13. Wulff has been suspended from the first three days of the Cougars' 2009 fall football practices because of NCAA rules violations that occurred when he was Eastern Washington's coach from 2000 to 2007. The NCAA, terming the violations "major," found that from 2003 to 2007, Eastern Washington exceeded the NCAA-mandated 11 coaches on its football staff. It also found that the program allowed ineligible players to practice with the team. Finally, it charged the program with a lack of institutional control and Wulff with a failure to monitor his program. Wulff blamed a "culture" at EWU that he said allowed the violations to occur, and he indicated that Dick Zornes and Mike Kramer, his football predecessors, had been part of that problem. However, on Sunday, Wulff issued a statement saying the violations under his watch were his own fault. "I have taken responsibility for violations at Eastern Washington while I was head coach and accept the penalties," Wulff said.

    The whole situation is pretty sticky, as Bud Withers wrote Sunday.

  14. The Oregon succession: There have been all kinds of rumors about when Mike Bellotti will step aside and designated head coach Chip Kelly gets the keys to the program. Some expected it would've happened the day after signing day, but obviously that day came and went without any shift. Columnist George Schroeder got on the roller coaster at Oregon with athletic director Pat Kilkenny for an interesting Q&A about the transition:
  15. "I hope [Bellotti] does it sooner as opposed to later," the athletic director said. "It's a selfish answer. You know, I don't think he really knows -- which I find a little curious. But everybody operates at a different speed. Maybe he's going to go off to the top of the mountain and have an epiphany. ... I almost think he's ready to leave coaching but not ready to take this job on. I think maybe he's struggling a little bit with that, given the uncertain times and so on and so on."

  16. The oversigning scramble: In the past few years, as recruiting coverage has boomed, we've heard more and more about how some schools "oversign" and what happens in the wake of it all. Last year, there were a lot of eyes on Alabama. This year, the focus shifts to Oxford, where Houston Nutt just signed a class of 38. Does this mean staffs run off other scholarship players to make room? Do they have their fingers crossed that lesser talented signees don't make it academically in favor or more promising borderline student-athletes? It's all fairly murky, but between now and fall camp, keep an eye out for some of the fallout.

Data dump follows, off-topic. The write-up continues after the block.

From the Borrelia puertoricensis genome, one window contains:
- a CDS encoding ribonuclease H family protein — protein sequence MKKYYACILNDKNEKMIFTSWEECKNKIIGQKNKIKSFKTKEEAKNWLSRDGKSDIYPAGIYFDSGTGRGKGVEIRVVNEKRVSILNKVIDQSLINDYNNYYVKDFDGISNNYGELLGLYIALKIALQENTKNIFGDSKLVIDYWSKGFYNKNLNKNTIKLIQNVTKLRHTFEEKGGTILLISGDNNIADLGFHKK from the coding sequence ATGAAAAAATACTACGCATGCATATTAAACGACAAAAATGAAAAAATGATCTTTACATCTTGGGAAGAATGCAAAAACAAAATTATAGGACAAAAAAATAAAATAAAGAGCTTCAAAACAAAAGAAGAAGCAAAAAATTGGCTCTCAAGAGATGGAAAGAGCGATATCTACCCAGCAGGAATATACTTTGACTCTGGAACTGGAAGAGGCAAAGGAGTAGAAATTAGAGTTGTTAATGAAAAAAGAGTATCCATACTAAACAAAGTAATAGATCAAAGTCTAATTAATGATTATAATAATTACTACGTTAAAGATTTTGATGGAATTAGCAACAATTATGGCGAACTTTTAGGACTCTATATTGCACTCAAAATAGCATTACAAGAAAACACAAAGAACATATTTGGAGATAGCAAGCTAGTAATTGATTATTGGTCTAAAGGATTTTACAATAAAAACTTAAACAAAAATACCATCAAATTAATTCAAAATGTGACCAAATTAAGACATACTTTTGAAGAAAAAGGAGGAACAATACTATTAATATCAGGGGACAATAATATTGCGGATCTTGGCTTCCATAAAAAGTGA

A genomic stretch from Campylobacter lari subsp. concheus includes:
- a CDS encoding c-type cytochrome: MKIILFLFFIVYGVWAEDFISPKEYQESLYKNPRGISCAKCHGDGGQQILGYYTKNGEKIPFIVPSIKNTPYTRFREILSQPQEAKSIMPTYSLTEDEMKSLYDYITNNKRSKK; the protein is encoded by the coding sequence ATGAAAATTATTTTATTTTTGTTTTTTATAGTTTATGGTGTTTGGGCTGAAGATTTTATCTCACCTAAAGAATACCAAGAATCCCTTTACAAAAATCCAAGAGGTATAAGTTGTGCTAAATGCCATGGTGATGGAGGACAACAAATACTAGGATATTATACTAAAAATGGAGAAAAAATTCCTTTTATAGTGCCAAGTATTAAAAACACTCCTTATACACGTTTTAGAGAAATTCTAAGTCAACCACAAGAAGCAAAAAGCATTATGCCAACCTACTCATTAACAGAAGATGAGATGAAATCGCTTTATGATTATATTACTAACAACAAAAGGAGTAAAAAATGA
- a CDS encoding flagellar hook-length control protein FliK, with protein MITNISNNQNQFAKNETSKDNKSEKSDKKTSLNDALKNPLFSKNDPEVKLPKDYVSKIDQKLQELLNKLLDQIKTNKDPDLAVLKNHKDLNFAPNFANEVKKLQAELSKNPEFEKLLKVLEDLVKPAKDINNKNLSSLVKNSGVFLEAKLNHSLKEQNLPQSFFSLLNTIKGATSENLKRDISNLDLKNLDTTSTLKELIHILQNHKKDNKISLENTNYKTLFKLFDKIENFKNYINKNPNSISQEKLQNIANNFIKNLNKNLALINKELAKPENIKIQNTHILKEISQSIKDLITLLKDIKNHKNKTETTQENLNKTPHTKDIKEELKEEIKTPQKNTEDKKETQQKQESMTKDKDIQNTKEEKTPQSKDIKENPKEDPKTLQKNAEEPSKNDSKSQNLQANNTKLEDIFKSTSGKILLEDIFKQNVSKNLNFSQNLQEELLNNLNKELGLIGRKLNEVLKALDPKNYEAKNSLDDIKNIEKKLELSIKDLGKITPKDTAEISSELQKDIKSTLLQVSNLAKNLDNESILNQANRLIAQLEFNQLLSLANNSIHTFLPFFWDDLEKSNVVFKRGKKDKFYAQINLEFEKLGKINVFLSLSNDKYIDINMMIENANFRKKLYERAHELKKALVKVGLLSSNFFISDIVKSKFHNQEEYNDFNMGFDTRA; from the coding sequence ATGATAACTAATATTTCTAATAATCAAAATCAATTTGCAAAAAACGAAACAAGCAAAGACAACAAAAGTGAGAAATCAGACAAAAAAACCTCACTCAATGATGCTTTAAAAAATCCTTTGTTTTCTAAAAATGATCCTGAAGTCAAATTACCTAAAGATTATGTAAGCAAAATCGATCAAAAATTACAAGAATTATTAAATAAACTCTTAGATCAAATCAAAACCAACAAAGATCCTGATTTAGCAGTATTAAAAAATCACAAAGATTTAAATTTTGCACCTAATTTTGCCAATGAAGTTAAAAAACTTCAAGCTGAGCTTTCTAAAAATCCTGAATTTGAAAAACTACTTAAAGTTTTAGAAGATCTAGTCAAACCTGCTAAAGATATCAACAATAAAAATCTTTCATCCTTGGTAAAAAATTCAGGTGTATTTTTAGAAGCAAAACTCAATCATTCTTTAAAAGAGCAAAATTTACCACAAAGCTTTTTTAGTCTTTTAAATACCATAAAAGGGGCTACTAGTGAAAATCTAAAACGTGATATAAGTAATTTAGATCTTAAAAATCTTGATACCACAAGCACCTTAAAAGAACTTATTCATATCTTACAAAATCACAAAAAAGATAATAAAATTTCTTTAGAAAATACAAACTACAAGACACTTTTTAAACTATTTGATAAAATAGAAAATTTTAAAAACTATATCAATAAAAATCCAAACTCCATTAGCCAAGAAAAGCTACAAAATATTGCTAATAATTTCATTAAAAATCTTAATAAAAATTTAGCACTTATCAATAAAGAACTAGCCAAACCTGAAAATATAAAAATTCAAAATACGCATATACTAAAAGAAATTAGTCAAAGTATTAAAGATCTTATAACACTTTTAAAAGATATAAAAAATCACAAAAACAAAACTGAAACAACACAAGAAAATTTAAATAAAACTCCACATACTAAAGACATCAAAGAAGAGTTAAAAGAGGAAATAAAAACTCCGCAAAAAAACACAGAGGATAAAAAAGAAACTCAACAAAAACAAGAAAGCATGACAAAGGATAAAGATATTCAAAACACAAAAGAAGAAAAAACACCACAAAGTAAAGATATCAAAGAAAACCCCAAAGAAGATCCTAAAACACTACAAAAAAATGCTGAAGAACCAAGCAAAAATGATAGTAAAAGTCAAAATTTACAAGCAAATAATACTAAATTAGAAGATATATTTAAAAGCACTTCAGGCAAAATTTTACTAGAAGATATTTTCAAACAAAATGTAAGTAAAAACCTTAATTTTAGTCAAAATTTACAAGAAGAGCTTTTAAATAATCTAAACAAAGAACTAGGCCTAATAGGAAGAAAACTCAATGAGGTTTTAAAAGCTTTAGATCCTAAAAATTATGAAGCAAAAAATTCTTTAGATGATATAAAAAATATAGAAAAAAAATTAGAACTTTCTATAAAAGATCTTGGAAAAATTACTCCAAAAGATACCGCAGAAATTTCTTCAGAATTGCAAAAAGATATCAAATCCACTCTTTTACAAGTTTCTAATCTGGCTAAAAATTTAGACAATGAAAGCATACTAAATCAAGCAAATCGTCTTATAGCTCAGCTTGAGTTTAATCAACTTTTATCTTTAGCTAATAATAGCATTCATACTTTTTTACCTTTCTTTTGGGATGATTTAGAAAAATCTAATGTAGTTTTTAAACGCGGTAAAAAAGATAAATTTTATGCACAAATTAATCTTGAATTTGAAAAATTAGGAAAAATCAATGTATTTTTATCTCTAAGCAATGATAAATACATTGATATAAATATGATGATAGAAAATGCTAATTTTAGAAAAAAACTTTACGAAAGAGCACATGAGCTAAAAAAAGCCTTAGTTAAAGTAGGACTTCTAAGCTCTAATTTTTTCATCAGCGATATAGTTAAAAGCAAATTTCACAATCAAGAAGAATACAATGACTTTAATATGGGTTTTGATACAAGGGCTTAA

• Is another SEC coach in hot water for a recruiting violation? The Memphis Commercial Appeal took Alabama coach Nick Saban to task after hearing the comments made by a junior from Memphis who had committed to Bama. The recruit said he liked the "stuff that he was saying" after running into Saban when the Tide coach visited his school. The player's high school coach later tried to "clear all this up," as Chris Low reports.

My three cents: This story is a prime example of the farcical side of today's recruiting world. Maybe Saban has a special way for wording "Hi, how ya doin'?" that makes him come across like Beyonce. In truth, this kind of enhanced bumping is increasingly more common, especially with high-profile celebrity coaches. It's also why the NCAA didn't want head coaches out on the road during the spring evaluation period. Of course, that doesn't mean the same stuff can't happen in the winter, when they are allowed to be on the road. In fact, it's now more likely to happen because the recruiting calendar has shifted up so much earlier in the past two years.

• The Tulsa World caught up with Oklahoma LB Ryan Reynolds, who reports he's set to return in 2009, although he's skipping spring ball.

Reynolds recently got fitted for his new knee brace and began straight-ahead running Feb. 9. "Then it's just progressing for the next three months," he said. "After that, I'll be cleared for May, June, July and August. I'll get a good three or four months before the season starts."

Reynolds said the most important lesson he learned the first time about bouncing back from major knee surgery was dietary. Last time, the 6-foot-1, 225-pound Reynolds ate himself into a 245-pound body, then had to drop weight while playing his way back into game shape. Now, with a conscientious eating plan and as much cardiovascular work as he can get, Reynolds has stayed at 225 and will be fast and fit when May comes.